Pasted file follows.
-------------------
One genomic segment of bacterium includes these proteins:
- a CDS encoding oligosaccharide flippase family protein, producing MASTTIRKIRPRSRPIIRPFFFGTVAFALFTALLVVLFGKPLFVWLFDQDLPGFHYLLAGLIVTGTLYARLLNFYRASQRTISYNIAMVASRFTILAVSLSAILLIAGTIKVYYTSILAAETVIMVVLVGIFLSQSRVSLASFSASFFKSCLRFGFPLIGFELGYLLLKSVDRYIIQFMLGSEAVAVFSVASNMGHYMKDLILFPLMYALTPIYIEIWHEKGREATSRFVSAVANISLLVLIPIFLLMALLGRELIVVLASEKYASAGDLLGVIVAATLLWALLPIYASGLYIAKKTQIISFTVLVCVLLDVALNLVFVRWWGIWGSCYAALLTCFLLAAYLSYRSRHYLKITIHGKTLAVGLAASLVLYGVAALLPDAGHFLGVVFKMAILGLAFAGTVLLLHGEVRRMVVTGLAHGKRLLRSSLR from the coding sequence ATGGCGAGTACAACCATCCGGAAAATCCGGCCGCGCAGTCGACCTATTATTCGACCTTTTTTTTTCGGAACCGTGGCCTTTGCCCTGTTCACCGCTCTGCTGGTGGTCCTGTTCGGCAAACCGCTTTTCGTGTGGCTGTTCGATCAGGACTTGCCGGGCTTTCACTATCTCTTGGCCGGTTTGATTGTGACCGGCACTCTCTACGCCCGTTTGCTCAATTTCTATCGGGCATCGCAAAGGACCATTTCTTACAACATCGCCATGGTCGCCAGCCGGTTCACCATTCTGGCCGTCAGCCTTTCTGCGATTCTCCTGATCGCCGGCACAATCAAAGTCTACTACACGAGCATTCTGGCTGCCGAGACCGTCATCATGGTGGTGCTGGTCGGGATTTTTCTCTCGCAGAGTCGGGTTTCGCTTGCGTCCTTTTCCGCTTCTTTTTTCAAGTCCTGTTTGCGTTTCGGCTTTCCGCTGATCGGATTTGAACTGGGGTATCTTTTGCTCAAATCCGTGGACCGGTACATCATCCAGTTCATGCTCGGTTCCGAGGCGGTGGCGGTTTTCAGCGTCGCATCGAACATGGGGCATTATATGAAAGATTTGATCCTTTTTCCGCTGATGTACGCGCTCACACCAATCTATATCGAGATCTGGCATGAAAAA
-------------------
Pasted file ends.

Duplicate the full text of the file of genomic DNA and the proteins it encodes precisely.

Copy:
One genomic segment of bacterium includes these proteins:
- a CDS encoding oligosaccharide flippase family protein, producing MASTTIRKIRPRSRPIIRPFFFGTVAFALFTALLVVLFGKPLFVWLFDQDLPGFHYLLAGLIVTGTLYARLLNFYRASQRTISYNIAMVASRFTILAVSLSAILLIAGTIKVYYTSILAAETVIMVVLVGIFLSQSRVSLASFSASFFKSCLRFGFPLIGFELGYLLLKSVDRYIIQFMLGSEAVAVFSVASNMGHYMKDLILFPLMYALTPIYIEIWHEKGREATSRFVSAVANISLLVLIPIFLLMALLGRELIVVLASEKYASAGDLLGVIVAATLLWALLPIYASGLYIAKKTQIISFTVLVCVLLDVALNLVFVRWWGIWGSCYAALLTCFLLAAYLSYRSRHYLKITIHGKTLAVGLAASLVLYGVAALLPDAGHFLGVVFKMAILGLAFAGTVLLLHGEVRRMVVTGLAHGKRLLRSSLR from the coding sequence ATGGCGAGTACAACCATCCGGAAAATCCGGCCGCGCAGTCGACCTATTATTCGACCTTTTTTTTTCGGAACCGTGGCCTTTGCCCTGTTCACCGCTCTGCTGGTGGTCCTGTTCGGCAAACCGCTTTTCGTGTGGCTGTTCGATCAGGACTTGCCGGGCTTTCACTATCTCTTGGCCGGTTTGATTGTGACCGGCACTCTCTACGCCCGTTTGCTCAATTTCTATCGGGCATCGCAAAGGACCATTTCTTACAACATCGCCATGGTCGCCAGCCGGTTCACCATTCTGGCCGTCAGCCTTTCTGCGATTCTCCTGATCGCCGGCACAATCAAAGTCTACTACACGAGCATTCTGGCTGCCGAGACCGTCATCATGGTGGTGCTGGTCGGGATTTTTCTCTCGCAGAGTCGGGTTTCGCTTGCGTCCTTTTCCGCTTCTTTTTTCAAGTCCTGTTTGCGTTTCGGCTTTCCGCTGATCGGATTTGAACTGGGGTATCTTTTGCTCAAATCCGTGGACCGGTACATCATCCAGTTCATGCTCGGTTCCGAGGCGGTGGCGGTTTTCAGCGTCGCATCGAACATGGGGCATTATATGAAAGATTTGATCCTTTTTCCGCTGATGTACGCGCTCACACCAATCTATATCGAGATCTGGCATGAAAAA